In an instant he stopped, faced about, and drew one of his revolvers. Stooping down close to the ground, he finally discovered the hound, which approached with loud yelps, that were answered by triumphant cheers from the pursuing rebels. Waiting until the animal was so close to him that he presented a fair mark, Archie raised his revolver and fired. The hound bounded into the air, and, after a few struggles, lay motionless on the ground. Scarcely waiting to witness the effect of the shot, the young officer sprang to his feet, and again started for the river. The yells of the rebels-who had heard the shot, and knew, from the silence that followed, that the hound was dead-again arose fierce and loud; but Archie, knowing that his pursuers had now lost the power of following him with certainty, considered the worst part of the danger as past.

But he had to deal with those who could not be easily deceived. Colonel Harrison, knowing that the only chance for escape was by the river, had lined the banks with men, and, as Archie neared the woods, a voice directly in front of him called out:

"It's all up now, Yank! Drop that shootin'-iron, or you're a gone sucker!"

Archie's heart fairly came up into his mouth. He had little expected to find an enemy in that quarter, but, without waiting an instant, he turned and ran up the river again, hoping that he might soon be able to get above the sentinels. The rebel, hearing the sound of his footsteps, and knowing that he was retreating, shouted:

"Halt, Yank! halt! or I'll shoot-blamed if I don't!"

And he did shoot, and Archie heard the bullet as it sung through the air behind him.

The rebel, without stopping to load his gun, started in pursuit; but Archie, who was running for his life, soon left him behind. As the latter ran he heard shots fired on all sides of him, showing that he was completely surrounded.

Escape seemed utterly impossible; and fearing that he might run into the very midst of the guerrillas when he least expected it, he threw himself behind a log in the edge of the woods, and awaited the issue of events with feelings that can not be described. He now had little hope of being able to elude his pursuers, who, he was certain, would keep the river closely guarded until daylight, when they would soon discover his hiding-place. He could not go on without fear of running against some of his enemies, in the dark, and to remain where he was, appeared equally dangerous. But of one thing he was certain-and as the thought passed through his mind, he clutched his revolvers desperately-and that was, if he was captured, it would require more than one man to do it.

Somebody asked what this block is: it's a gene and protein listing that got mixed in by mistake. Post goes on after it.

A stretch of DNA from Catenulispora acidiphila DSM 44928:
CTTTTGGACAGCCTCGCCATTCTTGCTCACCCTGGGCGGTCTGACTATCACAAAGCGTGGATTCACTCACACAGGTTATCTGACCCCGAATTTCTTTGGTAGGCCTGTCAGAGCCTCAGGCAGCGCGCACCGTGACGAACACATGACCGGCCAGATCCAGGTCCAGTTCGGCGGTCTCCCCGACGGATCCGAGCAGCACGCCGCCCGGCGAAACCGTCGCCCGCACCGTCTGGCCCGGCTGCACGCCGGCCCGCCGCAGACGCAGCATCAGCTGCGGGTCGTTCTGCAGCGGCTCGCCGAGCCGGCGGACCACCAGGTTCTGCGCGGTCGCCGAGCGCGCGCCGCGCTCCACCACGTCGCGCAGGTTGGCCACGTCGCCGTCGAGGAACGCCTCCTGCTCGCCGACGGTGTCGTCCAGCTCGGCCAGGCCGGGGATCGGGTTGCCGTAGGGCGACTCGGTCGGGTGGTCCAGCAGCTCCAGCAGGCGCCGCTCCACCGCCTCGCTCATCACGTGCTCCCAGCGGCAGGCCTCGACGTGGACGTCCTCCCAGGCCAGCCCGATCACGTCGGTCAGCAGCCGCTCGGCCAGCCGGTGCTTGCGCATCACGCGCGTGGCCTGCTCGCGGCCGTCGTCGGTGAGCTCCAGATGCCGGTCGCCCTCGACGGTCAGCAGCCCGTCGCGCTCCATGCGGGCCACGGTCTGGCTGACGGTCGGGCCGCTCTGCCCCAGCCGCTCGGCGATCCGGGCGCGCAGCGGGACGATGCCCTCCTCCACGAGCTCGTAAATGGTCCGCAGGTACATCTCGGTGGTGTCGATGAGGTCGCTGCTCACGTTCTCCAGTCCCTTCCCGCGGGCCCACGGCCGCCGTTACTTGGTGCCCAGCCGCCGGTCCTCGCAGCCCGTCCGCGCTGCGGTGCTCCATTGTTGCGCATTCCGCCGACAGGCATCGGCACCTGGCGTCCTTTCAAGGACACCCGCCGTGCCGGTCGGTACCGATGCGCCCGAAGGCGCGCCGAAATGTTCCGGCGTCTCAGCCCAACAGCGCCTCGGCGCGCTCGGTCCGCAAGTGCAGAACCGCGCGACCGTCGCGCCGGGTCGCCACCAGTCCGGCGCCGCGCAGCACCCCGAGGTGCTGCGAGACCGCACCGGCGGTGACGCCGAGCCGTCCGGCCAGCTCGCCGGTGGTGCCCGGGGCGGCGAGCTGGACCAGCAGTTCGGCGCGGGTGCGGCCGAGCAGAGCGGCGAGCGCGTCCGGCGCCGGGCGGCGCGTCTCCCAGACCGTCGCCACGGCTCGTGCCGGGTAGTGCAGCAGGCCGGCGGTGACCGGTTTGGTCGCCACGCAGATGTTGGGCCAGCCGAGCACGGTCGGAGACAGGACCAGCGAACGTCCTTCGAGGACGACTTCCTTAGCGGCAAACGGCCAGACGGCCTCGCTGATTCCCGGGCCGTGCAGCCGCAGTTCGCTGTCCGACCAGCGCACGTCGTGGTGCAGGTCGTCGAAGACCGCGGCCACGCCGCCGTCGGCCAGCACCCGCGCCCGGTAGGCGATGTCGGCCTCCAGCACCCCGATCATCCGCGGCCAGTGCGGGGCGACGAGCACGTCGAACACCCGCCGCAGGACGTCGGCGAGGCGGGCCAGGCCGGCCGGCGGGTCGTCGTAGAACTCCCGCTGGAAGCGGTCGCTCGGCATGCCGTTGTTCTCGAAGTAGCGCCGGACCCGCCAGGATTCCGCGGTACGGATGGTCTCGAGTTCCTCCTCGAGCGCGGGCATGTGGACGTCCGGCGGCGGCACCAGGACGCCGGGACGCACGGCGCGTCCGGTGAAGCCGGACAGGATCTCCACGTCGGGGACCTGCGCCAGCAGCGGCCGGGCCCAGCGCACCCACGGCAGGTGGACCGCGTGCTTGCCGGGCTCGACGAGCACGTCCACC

Presently he heard footsteps approaching, and two rebels came up. One of them he knew, by his voice, was the very man who had just fired at him.

"I know he went this yere way," said he.

"Wal, hold on a minit," said the other, panting loudly; "let's rest a leetle-I'm nigh gin out;" and he seated himself so close to Archie that, had it been daylight, he would certainly have been discovered.

"I'll be dog-gone," said the one who had first spoken, "ef this 'ere night's work don't beat all natur'. Them ar Yanks ain't no fools, dog ef they ar!"

"Who'd a thought it?" returned his companion. "Them ar two fellers come out here an' burn a house with more'n three hundred men in it? Dog-gone! But how did that other feller get away?"

"Oh, he had a boat," answered the other, "an he got thar afore we could ketch him. He's on board his gun-boat afore this time. I jest ketched a glimpse of him as he was goin' down the bank. He had Damon by the neck, an' he was makin' him walk turkey, now I tell yer."

"Damon ketched!" ejaculated his companion. "An' what's come on the kernel's mail?"

"Gone up-the hul on it! Damon's got the bracelets on by this time. But come, let's go on."

All this while the rebels had been coming up, and Archie could hear them in the woods, on all sides of him, yelling and swearing, like demons. He had one source of consolation, however-his cousin was safe; and, judging by the rebels' conversation, he had not gone back to the vessel empty-handed.

Archie lay for some time listening to the movements of the rebels, almost afraid to breathe lest it should be overheard, when he was suddenly startled by a stunning report, which was followed by a hissing and shrieking in the air; a bright light shone in his eyes for an instant, and the next, the woods echoed with the bursting of a shell. The guer